S] You started playing violin at a very early age. How did that come about?
EA] Yes, I started when I was four and it was something I asked to do. Of course, it has everything to do with all that’s happened in my life since then. It happens overnight — one day you’re not making music and then suddenly you are, and that’s been my life since that time. It just gradually developed into what it is now; because I was into so many other things, and I did love other kinds of music, the influences of all these other genres crept in. I never wanted to be restricted to making only one kind of music. I’ll always make classical records because that’s honestly still my favourite thing, and, quite frankly, it’s also the best. Nothing I ever create will ever be as good as Bach or Elgar because nothing can beat what they wrote — there’s no silly pop or rock song that will ever stand up to that — it just can’t. Composition-wise, it’s on a completely different level. That’s where my heart’s at musically, and yet I also need to express myself and write — I’ve always written — and to be able to do both, having the ridiculous luxury of putting out a double album — one disc that’s Baroque classical with violins and harpsichords and then having the metal disc to go along with it. It’s just the beginning, but it’s also the culmination of the proving to myself that I can do this, and that, by adding other elements, I’m not losing anything and I’m not compromising anything either. I still haven’t added badly programmed electronic drumbeats behind Vivaldi’s ‘Four Seasons,’ so, as long as I don’t do that, it’s all good. For that I’d deserve to be shot in the face. It’s not necessary. You don’t need to do that in order to make that music rock.
S] You’ve recently done some work with Otep. What did you get up to there?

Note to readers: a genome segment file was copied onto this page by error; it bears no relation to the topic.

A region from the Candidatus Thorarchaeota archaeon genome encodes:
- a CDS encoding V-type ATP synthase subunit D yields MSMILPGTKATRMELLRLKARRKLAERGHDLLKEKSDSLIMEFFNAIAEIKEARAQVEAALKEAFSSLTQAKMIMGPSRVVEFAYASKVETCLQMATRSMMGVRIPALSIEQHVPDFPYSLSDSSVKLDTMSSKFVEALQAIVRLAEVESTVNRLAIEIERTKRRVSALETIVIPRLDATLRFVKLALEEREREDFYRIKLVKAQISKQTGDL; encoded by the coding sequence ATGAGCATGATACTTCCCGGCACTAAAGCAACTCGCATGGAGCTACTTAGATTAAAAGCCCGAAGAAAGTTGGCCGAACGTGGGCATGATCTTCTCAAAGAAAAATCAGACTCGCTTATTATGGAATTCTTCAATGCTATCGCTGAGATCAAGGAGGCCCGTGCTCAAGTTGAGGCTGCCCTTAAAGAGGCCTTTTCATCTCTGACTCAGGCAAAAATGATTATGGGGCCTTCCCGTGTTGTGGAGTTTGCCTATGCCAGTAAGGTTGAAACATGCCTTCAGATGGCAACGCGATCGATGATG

EA] It’s amazing how that happened. It initially came about for indirect reasons — the producer/engineer on the Otep record is Ulrich Wilde, and I knew him from when I was recording violins for ‘Metalocalypse‘ — the Adult Swim show. So, I had already worked with Ulrich, layering fifty string parts for an episode — my job was to recreate the London Philharmonic and, in the show, the orchestra gets sliced in half by lasers. Then, Ulrich contacted me recently to see if I would consider coming up to Los Angeles to record a song with Otep. It’s funny because, especially lately, I really don’t work with anybody — I can collaborate but I usually prefer not to — but Otep was a very special case. She’s a very kindred spirit in the whole badass, feministic rock chick way, and the world doesn’t have nearly enough of those at the moment, so I just thought, ‘Yes, for her I will absolutely do it.’ So I went out there, and it ended up being more fabulous that I’d ever imagined — we’ve become friends, and it’s such a lucky thing that we met. The record is out now, and I can’t wait for people to hear it — I’m so proud of the song (‘You’re A Woman Now‘); it’s heartbreakingly beautiful, and I did the whole London Philharmonic thing again. It’s all violin parts that I wrote on the plane on the way over, and they just let me do my bit. I’m glad that I actually stepped out of my comfort zone to work with somebody when I’m usually such a hermit in my own cell. Everything’s usually in my world, and it’s so untainted, but it’s nice to know that I can go out and make new friends, and it’s really okay — it won’t take anything away from me.